The al-Qaeda franchise that tried three times to stage attacks on US soil admitted that it has retreated from a key port city in southern Yemen after it was taken by the Saudi-led Gulf military coalition. But the development does not mark its disappearance from the city.
Al-Qaeda in the Arabian Peninsula, known as AQAP, said in a two-page statement that it retreated from the port city of Mukalla in southern Yemen last week, arguing that it did so to protect civilians, and accusing coalition members of doing the bidding of the United States.
Around 2,000 Yemeni and Emirati troops advanced into Mukalla last Sunday, local officials and residents said, taking control of its maritime port and airport and meeting little resistance.
The port had enabled AQAP to collect up to $2 million in taxes daily for the past year. The group had occupied the city since April, 2015, when it declared Mukalla the capital of its Islamic Emirate amid Yemen's chaotic civil war.
The Saudi-led coalition said its offensive had killed 800 al-Qaeda fighters and several leaders, though Mukalla residents told Reuters the number appeared unlikely and the group withdrew largely without a fight.
AQAP said it had retreated from the port on Yemen's south coast to protect civilians and save the city of around 120,000 from destruction, adding that only a handful of its fighters had been killed.
"We only withdrew to prevent the enemy from moving the battle to your homes, markets, roads and mosques," the group said in a rare statement posted on Twitter.
Mukalla has been the center of a rich mini-state along the Arabian Sea coastline that AQAP built up over the past year as it exploited conflict between government loyalists backed by a Gulf Arab coalition and Houthi rebels supported by Iran.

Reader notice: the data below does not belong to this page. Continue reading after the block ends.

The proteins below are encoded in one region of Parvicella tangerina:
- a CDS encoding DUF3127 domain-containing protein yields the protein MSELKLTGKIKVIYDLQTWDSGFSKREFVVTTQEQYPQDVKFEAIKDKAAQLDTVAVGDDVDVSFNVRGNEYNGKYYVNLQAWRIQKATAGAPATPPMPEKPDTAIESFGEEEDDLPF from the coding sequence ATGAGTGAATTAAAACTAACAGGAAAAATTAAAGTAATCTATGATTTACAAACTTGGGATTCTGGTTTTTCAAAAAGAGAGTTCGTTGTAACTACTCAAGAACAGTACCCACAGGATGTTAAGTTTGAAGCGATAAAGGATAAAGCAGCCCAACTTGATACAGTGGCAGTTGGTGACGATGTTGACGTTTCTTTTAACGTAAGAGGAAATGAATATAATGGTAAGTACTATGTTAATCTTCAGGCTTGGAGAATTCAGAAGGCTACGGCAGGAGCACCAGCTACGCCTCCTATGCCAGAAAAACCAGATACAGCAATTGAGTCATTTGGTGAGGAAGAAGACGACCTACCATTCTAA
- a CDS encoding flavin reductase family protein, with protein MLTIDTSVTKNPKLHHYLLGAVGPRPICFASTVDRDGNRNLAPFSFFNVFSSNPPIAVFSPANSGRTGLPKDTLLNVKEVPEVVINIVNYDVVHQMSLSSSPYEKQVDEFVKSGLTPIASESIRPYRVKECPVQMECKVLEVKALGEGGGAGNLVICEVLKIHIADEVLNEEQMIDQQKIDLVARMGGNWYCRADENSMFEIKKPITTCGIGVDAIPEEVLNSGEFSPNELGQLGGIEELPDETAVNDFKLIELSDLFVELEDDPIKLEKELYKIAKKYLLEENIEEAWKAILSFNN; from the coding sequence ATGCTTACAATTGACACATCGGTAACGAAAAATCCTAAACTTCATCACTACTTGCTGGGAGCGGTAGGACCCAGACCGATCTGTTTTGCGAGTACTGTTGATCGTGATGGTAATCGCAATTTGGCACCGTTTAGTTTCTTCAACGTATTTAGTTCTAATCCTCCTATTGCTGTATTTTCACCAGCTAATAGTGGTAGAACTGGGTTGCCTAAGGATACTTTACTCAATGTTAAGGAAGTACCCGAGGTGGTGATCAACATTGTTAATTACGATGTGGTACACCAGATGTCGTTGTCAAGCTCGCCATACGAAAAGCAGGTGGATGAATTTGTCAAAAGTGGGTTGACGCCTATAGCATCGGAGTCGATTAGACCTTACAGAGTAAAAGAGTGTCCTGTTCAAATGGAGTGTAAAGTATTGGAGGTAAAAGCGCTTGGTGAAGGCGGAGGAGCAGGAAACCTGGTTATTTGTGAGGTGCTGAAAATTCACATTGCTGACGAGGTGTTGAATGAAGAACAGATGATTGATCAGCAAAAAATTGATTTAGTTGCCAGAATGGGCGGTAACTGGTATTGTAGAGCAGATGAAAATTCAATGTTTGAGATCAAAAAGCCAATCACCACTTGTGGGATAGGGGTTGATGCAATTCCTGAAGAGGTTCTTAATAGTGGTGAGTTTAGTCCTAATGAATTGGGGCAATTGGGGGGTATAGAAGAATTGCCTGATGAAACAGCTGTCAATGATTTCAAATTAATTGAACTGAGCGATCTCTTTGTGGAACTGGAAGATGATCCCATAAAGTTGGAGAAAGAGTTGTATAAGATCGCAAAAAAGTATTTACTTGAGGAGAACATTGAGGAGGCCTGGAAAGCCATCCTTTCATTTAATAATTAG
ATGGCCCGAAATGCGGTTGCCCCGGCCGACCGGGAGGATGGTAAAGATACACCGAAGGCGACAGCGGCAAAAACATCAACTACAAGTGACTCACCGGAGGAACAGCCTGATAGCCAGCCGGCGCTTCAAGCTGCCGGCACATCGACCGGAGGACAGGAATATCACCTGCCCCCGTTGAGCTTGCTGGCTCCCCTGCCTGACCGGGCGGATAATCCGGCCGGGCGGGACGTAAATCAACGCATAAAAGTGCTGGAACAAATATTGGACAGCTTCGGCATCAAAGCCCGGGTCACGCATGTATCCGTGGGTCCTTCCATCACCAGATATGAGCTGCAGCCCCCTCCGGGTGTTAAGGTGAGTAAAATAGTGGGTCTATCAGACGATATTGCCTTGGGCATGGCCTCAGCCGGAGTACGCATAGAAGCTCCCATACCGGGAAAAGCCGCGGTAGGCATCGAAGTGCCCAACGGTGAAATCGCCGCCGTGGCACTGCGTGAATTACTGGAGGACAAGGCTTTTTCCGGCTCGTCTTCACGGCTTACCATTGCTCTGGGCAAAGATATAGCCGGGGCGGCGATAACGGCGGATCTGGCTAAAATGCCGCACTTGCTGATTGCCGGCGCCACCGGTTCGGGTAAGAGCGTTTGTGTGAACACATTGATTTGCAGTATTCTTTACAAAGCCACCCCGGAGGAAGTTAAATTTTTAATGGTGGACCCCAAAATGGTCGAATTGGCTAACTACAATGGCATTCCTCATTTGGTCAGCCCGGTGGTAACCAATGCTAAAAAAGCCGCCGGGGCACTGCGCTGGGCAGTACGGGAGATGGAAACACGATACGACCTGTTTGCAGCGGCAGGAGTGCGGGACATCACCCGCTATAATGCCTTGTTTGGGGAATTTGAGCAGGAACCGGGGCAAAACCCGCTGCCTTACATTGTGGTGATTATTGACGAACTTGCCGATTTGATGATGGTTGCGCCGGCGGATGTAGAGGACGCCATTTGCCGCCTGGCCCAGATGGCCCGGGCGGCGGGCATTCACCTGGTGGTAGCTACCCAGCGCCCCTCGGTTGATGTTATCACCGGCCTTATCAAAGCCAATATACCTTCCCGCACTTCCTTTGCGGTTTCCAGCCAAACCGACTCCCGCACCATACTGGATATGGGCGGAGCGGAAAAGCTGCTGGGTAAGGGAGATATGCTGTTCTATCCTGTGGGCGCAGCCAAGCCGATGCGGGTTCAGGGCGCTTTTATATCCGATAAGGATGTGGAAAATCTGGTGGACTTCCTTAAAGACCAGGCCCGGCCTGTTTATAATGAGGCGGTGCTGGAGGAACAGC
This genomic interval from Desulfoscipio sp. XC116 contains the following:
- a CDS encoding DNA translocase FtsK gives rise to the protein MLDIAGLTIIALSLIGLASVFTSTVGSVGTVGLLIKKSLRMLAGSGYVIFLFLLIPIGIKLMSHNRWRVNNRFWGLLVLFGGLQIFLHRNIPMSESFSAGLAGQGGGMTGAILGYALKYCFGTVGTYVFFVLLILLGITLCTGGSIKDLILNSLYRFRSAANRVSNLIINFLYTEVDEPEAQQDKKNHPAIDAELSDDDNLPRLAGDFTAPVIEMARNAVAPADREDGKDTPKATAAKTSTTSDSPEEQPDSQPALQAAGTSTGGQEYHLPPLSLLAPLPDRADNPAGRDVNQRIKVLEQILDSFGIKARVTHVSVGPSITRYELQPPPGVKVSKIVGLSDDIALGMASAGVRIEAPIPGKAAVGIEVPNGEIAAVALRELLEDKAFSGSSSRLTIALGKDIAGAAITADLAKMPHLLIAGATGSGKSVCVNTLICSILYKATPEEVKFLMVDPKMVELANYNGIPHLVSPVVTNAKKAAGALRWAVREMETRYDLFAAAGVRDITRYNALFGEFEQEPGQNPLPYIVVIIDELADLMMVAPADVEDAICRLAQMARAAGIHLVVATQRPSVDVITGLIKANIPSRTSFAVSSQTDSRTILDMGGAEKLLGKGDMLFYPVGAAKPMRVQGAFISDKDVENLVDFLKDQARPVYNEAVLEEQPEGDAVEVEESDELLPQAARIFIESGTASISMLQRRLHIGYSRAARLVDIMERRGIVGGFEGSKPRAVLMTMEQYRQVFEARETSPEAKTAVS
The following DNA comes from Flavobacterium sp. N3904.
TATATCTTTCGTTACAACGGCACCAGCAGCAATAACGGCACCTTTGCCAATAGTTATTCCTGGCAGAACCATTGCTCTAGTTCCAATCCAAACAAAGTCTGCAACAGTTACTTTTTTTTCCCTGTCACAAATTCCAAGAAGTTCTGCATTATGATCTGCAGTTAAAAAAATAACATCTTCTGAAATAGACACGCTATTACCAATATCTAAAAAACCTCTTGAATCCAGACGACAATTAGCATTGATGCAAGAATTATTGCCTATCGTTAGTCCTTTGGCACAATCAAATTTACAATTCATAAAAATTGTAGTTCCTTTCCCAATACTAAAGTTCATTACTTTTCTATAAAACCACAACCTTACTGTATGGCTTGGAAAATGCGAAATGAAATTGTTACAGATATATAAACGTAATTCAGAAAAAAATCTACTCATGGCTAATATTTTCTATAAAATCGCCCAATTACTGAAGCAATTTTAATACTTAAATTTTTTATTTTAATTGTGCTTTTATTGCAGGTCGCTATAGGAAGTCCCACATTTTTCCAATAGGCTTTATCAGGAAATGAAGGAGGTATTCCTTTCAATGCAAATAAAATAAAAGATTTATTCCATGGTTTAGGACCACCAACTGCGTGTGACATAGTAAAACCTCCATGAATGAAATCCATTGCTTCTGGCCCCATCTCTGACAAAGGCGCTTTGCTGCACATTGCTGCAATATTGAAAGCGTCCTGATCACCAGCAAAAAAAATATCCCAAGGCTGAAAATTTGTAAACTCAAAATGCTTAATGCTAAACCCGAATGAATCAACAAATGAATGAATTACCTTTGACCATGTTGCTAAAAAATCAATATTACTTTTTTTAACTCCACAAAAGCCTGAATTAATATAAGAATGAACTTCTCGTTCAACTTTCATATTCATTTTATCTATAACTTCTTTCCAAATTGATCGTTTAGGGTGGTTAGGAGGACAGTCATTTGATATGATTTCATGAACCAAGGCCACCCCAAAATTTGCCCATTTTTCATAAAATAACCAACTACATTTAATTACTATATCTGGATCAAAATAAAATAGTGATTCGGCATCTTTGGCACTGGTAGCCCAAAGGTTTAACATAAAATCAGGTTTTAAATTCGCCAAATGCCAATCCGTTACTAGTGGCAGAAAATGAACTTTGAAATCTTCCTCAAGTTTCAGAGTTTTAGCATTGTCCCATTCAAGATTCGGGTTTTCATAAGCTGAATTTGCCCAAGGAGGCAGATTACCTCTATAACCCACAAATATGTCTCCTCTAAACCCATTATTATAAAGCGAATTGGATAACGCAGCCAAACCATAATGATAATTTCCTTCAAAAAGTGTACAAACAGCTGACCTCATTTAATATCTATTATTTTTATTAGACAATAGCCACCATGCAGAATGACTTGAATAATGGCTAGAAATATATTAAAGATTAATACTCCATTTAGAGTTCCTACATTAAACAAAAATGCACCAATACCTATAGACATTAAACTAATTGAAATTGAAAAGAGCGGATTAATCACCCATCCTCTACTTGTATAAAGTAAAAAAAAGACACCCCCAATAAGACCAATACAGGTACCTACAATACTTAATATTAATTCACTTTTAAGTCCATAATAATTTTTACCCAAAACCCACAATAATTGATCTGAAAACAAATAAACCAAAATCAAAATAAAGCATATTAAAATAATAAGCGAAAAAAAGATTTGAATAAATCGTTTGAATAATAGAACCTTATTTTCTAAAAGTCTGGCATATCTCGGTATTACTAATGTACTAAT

"The coalition bombed an electricity plant and a food market that the Mujahideen [guerrilla fighters] recently built and a petrol station… that resulted in the killing of tens of Muslims," the statement said.
VICE News could not independently confirm AQAP's claim of civilian deaths, but the United Nations says the Saudi-led coalition, which is receiving US assistance, has been responsible for the majority of the 3,000 Yemeni civilians killed since operations began in March 2015.
Farea al-Muslimi, a Yemen expert at the Carnegie Middle East Center in Beirut, said that while the coalition's retaking of Mukalla represented a real blow to AQAP by removing a major source of revenue, the group had survived largely intact to fight another day.
"Basically AQAP shaved their beards, rather than really departing from Mukalla," Muslimi said. "AQAP has retreated, mostly, to its old strategy of hiding in mountains and hiding before striking again."
Muslimi also emphasized that Yemen's civil war — a complicated tangle of regional, tribal, religious, and political conflicts — creates "black holes" that AQAP is able to exploit.
"You need to end the larger civil war, bring legitimate leadership, political order, and so on," he said. "There's none of that. Full-scale civil war is still going now, even if it's less hot than in the past."
Still, Michael Morell, the former deputy and acting director of the CIA, said the loss of Mukalla is "major blow to AQAP."
"It is the equivalent of the Islamic State losing Mosul or Raqqa," he wrote in POLITICO.
He said this was not only a victory for the Saudis and the Emirates, which he said are AQAP's primary targets in the region, but also for the US.
Morell said AQAP organized three attempts to bomb US aircraft between 2009 and 2011, including the attempted so-called "underwear bomber" attack on a plane flying to Detroit.
"The degradation of the group is also in the national security interests of the United States since the homeland remains target No. 1 for AQAP outside the region," he wrote.
Yemen's civil war has killed more than 6,200 people, displaced more than 2.5 million, and caused a humanitarian catastrophe in one of the world's poorest countries.
Reuters contributed to this article.